Anyone from Bristol going to COP16 @ Cancun?
the environment |
Tuesday August 31, 2010 13:15 by Landless peasant.
Cancun climate summit up-coming.
Two of us so far are planning to travel to Canucn to video-document COP16 and acquire as much useful footage as possible, interviews and the like etc.
Is there anybody else with DV or HD recording equipment thinking of attending?
Cancun - COP16 is the next 'round' and possibly the last chance we have to get some serious global action going towards halting and/or reversing man-made climate-change.
At least two Bristolians so far are planning to attend and to video-document as many of the summits participants as possible, prioritising Indigenous Peoples perspectives naturally as their traditional knowledge and natural wisdom transcends conventional first-world 'science', and IP's experience of sustainable living is something we can all learn from.
Is anybody else locally thinking about travelling to COP16 and would like to cooperate or collaborate towards getting more information on the climate summit proceedings 'out there' so that more of the worlds population can at least get to know more about it?
The international networking potentials of travelling to Cancun far outweigh the environmental impact of the flights we will obviously have to take to get there - IF after attending we get properly stuck in and work effectively post COP16.
This from todays Independent newspaper: Why failure of climate summit would herald global catastrophe: 3.5°
The world is heading for the next major climate change conference in Cancun later this year on course for global warming of up to 3.5C in the coming century, a series of scientific analyses suggest. The failure of last December's UN climate summit in Copenhagen means that cuts in carbon emissions pledged by the international community will not be enough to keep the anticipated warming within safe limits.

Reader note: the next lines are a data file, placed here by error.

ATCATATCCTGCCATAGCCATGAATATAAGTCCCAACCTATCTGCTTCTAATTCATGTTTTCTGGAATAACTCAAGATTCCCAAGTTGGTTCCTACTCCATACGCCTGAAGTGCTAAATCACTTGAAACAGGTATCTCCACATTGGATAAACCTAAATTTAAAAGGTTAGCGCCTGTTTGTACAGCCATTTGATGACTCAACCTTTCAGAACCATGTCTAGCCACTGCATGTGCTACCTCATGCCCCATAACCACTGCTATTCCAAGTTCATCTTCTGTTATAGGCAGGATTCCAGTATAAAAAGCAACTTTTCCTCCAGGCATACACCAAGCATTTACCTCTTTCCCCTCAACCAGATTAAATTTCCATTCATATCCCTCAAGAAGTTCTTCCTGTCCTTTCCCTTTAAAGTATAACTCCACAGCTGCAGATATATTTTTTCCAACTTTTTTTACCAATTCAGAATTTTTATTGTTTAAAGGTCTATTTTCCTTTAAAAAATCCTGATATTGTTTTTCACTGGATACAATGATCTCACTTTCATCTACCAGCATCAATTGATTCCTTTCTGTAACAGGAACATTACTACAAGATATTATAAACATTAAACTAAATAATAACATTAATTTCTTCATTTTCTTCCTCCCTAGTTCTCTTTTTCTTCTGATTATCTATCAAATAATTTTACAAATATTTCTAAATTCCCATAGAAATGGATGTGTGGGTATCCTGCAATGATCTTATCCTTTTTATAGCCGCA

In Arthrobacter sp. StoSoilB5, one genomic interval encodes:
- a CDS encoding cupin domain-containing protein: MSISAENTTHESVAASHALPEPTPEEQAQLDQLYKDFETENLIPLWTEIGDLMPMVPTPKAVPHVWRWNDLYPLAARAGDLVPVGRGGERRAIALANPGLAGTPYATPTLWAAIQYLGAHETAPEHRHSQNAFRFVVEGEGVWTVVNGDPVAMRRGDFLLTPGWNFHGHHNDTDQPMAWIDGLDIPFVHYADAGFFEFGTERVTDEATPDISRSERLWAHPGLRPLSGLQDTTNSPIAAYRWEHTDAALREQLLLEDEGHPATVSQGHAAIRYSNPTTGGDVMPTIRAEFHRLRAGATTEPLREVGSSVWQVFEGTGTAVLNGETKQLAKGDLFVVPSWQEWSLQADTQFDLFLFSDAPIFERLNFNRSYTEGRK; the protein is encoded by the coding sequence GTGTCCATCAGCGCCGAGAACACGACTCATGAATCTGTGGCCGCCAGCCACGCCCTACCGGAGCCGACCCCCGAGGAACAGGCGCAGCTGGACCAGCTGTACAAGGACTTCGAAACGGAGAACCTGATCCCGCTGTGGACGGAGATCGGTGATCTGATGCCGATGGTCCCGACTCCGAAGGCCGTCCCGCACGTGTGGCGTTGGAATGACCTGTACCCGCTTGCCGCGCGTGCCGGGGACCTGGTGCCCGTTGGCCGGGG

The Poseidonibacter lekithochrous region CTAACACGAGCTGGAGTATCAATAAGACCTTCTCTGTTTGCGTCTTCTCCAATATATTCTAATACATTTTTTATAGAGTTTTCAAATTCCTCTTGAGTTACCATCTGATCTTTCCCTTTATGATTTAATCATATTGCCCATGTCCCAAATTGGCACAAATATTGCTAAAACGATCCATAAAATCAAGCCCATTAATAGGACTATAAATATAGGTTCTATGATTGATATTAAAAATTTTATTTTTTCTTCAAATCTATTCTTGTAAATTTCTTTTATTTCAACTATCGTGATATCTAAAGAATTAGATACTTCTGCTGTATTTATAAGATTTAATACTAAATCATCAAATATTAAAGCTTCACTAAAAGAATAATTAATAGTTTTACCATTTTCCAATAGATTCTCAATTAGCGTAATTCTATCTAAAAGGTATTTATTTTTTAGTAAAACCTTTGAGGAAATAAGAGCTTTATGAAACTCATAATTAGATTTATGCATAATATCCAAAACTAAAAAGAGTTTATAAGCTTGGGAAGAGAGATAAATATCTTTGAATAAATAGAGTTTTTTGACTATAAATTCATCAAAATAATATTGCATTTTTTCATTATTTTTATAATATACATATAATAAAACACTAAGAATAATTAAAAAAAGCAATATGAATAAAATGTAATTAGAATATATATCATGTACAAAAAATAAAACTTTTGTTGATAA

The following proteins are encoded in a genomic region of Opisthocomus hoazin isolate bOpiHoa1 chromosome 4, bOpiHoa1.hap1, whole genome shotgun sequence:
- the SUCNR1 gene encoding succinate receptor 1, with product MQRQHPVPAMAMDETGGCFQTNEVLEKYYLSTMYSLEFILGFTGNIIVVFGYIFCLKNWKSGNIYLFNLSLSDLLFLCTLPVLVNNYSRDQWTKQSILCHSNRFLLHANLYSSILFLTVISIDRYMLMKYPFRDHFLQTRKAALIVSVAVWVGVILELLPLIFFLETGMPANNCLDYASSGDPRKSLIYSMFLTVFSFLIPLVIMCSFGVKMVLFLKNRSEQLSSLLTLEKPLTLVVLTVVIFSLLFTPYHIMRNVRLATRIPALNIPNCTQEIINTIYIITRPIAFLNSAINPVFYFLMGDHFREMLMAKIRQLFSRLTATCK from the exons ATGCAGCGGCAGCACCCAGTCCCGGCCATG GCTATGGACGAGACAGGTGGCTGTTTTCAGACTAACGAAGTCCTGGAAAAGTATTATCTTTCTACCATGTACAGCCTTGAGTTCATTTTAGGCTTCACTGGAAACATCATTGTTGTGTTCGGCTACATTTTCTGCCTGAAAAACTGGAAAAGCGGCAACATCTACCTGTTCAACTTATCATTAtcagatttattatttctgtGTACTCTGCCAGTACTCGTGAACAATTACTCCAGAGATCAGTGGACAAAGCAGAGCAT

Two analyses of the Copenhagen Accord and its pledges, by Dr Sivan Kartha of the Stockholm Environment Institute, and by the Climate Action Tracker website, suggest that, with the cuts that are currently promised under Copenhagen, the world will still warm by 3.5C by 2100. Such a rise would be likely to have disastrous effects on agricultural production, water availability, natural ecosystems and sea-level rise across the world, producing tens of millions of refugees.
A month ago, in its annual State of the Climate report, published in conjunction with the UK Met Office's Hadley Centre, America's National Oceanic and Atmospheric Administration (NOAA) listed 10 separate indicators of a warming planet, seven of them rising – ranging from air temperature over land and humidity to sea level – and three of them declining: Arctic sea-ice, glaciers, and spring snow cover. "The scientific evidence that our world is warming is unmistakable," NOAA said.